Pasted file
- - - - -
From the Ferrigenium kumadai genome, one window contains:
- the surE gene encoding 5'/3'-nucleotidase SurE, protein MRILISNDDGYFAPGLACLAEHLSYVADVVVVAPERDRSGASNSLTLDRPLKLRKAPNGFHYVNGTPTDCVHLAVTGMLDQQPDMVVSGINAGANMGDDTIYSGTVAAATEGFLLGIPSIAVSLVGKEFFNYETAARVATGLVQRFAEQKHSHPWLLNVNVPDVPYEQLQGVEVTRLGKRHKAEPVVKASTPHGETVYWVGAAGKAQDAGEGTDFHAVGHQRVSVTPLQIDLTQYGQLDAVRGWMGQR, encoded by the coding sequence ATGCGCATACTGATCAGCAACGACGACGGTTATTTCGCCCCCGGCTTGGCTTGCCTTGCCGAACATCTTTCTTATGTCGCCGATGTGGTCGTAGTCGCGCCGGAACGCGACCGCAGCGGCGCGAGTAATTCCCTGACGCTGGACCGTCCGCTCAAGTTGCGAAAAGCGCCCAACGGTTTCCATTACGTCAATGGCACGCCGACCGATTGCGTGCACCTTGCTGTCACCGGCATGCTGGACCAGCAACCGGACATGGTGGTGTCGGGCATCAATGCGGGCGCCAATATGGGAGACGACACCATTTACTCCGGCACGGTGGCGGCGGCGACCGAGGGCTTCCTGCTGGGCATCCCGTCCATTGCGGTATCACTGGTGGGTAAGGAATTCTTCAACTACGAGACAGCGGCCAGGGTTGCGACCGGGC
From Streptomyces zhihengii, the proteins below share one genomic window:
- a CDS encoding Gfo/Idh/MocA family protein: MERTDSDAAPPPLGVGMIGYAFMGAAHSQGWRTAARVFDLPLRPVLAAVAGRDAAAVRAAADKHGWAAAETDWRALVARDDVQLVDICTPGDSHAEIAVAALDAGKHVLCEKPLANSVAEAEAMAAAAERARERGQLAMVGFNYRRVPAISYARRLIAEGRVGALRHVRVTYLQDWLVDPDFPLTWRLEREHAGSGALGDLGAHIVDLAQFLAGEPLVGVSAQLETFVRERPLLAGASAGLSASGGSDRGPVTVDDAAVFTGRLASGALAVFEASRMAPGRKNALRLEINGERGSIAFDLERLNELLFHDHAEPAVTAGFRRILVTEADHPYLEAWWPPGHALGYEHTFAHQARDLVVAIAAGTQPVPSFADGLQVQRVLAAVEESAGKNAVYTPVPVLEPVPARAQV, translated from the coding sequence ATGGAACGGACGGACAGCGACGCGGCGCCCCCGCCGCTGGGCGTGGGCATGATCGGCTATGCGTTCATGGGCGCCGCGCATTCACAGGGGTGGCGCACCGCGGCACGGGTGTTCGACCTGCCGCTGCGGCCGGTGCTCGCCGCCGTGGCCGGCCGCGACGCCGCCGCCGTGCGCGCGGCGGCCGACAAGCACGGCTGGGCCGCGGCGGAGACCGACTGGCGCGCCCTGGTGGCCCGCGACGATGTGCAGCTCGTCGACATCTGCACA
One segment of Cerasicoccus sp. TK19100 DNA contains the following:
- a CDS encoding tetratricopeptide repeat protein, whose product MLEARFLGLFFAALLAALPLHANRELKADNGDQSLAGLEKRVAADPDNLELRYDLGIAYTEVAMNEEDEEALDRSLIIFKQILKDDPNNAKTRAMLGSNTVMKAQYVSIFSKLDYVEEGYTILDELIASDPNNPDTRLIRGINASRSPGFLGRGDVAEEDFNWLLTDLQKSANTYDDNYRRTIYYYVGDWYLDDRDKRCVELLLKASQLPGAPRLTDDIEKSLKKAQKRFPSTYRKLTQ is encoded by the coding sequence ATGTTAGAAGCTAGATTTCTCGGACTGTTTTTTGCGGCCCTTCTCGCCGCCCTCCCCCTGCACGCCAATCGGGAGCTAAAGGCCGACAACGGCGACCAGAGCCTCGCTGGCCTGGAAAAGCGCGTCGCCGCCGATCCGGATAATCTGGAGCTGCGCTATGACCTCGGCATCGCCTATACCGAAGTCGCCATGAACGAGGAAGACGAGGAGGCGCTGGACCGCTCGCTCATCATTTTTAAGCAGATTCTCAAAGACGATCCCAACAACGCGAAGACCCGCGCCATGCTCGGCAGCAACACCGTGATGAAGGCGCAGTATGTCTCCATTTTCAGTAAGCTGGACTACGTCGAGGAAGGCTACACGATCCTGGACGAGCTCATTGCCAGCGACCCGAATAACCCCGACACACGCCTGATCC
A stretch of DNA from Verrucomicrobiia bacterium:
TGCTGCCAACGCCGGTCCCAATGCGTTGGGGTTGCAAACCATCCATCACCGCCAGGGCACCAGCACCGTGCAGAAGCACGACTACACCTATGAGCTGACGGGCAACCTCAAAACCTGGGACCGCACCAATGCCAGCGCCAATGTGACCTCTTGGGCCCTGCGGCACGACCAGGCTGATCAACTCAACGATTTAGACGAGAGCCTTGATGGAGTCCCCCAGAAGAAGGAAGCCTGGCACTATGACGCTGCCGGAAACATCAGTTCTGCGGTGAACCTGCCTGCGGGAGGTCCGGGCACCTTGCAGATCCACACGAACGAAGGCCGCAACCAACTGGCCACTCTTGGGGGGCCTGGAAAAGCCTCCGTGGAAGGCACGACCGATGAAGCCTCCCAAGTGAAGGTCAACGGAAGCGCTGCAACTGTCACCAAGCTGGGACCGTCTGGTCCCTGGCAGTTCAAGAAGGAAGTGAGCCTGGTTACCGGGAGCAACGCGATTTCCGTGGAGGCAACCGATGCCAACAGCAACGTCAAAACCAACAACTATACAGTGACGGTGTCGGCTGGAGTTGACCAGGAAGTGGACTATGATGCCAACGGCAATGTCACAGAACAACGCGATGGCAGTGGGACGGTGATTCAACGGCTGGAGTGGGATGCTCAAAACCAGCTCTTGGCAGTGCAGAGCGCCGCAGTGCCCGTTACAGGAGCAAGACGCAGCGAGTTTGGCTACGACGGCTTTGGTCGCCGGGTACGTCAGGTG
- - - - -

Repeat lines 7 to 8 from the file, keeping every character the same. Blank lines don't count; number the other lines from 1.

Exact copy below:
A stretch of DNA from Verrucomicrobiia bacterium:
TGCTGCCAACGCCGGTCCCAATGCGTTGGGGTTGCAAACCATCCATCACCGCCAGGGCACCAGCACCGTGCAGAAGCACGACTACACCTATGAGCTGACGGGCAACCTCAAAACCTGGGACCGCACCAATGCCAGCGCCAATGTGACCTCTTGGGCCCTGCGGCACGACCAGGCTGATCAACTCAACGATTTAGACGAGAGCCTTGATGGAGTCCCCCAGAAGAAGGAAGCCTGGCACTATGACGCTGCCGGAAACATCAGTTCTGCGGTGAACCTGCCTGCGGGAGGTCCGGGCACCTTGCAGATCCACACGAACGAAGGCCGCAACCAACTGGCCACTCTTGGGGGGCCTGGAAAAGCCTCCGTGGAAGGCACGACCGATGAAGCCTCCCAAGTGAAGGTCAACGGAAGCGCTGCAACTGTCACCAAGCTGGGACCGTCTGGTCCCTGGCAGTTCAAGAAGGAAGTGAGCCTGGTTACCGGGAGCAACGCGATTTCCGTGGAGGCAACCGATGCCAACAGCAACGTCAAAACCAACAACTATACAGTGACGGTGTCGGCTGGAGTTGACCAGGAAGTGGACTATGATGCCAACGGCAATGTCACAGAACAACGCGATGGCAGTGGGACGGTGATTCAACGGCTGGAGTGGGATGCTCAAAACCAGCTCTTGGCAGTGCAGAGCGCCGCAGTGCCCGTTACAGGAGCAAGACGCAGCGAGTTTGGCTACGACGGCTTTGGTCGCCGGGTACGTCAGGTG